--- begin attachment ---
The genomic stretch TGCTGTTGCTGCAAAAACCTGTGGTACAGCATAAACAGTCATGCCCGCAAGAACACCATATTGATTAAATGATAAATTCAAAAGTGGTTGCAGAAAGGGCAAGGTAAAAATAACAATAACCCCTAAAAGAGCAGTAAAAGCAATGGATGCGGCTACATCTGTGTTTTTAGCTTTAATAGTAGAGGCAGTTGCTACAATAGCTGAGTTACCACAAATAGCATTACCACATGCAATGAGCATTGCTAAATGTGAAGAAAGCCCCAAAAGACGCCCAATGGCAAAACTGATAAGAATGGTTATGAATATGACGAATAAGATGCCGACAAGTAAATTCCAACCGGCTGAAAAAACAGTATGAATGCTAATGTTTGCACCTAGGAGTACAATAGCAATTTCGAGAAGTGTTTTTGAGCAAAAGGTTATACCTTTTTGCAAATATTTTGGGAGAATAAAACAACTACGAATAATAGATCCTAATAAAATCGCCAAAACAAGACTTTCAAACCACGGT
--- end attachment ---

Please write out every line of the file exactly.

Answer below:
The genomic stretch TGCTGTTGCTGCAAAAACCTGTGGTACAGCATAAACAGTCATGCCCGCAAGAACACCATATTGATTAAATGATAAATTCAAAAGTGGTTGCAGAAAGGGCAAGGTAAAAATAACAATAACCCCTAAAAGAGCAGTAAAAGCAATGGATGCGGCTACATCTGTGTTTTTAGCTTTAATAGTAGAGGCAGTTGCTACAATAGCTGAGTTACCACAAATAGCATTACCACATGCAATGAGCATTGCTAAATGTGAAGAAAGCCCCAAAAGACGCCCAATGGCAAAACTGATAAGAATGGTTATGAATATGACGAATAAGATGCCGACAAGTAAATTCCAACCGGCTGAAAAAACAGTATGAATGCTAATGTTTGCACCTAGGAGTACAATAGCAATTTCGAGAAGTGTTTTTGAGCAAAAGGTTATACCTTTTTGCAAATATTTTGGGAGAATAAAACAACTACGAATAATAGATCCTAATAAAATCGCCAAAACAAGACTTTCAAACCACGGT